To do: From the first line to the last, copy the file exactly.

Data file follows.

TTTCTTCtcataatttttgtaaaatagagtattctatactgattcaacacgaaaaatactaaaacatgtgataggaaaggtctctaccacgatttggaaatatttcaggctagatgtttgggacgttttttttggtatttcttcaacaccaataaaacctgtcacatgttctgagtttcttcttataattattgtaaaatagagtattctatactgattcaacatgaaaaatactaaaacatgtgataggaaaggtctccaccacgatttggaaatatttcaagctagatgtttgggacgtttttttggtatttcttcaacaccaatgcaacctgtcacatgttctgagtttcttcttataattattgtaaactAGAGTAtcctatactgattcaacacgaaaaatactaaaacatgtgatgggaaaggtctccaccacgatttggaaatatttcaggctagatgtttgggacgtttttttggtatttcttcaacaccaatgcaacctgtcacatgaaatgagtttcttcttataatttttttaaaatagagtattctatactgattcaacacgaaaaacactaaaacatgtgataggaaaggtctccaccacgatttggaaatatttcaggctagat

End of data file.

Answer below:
TTTCTTCtcataatttttgtaaaatagagtattctatactgattcaacacgaaaaatactaaaacatgtgataggaaaggtctctaccacgatttggaaatatttcaggctagatgtttgggacgttttttttggtatttcttcaacaccaataaaacctgtcacatgttctgagtttcttcttataattattgtaaaatagagtattctatactgattcaacatgaaaaatactaaaacatgtgataggaaaggtctccaccacgatttggaaatatttcaagctagatgtttgggacgtttttttggtatttcttcaacaccaatgcaacctgtcacatgttctgagtttcttcttataattattgtaaactAGAGTAtcctatactgattcaacacgaaaaatactaaaacatgtgatgggaaaggtctccaccacgatttggaaatatttcaggctagatgtttgggacgtttttttggtatttcttcaacaccaatgcaacctgtcacatgaaatgagtttcttcttataatttttttaaaatagagtattctatactgattcaacacgaaaaacactaaaacatgtgataggaaaggtctccaccacgatttggaaatatttcaggctagat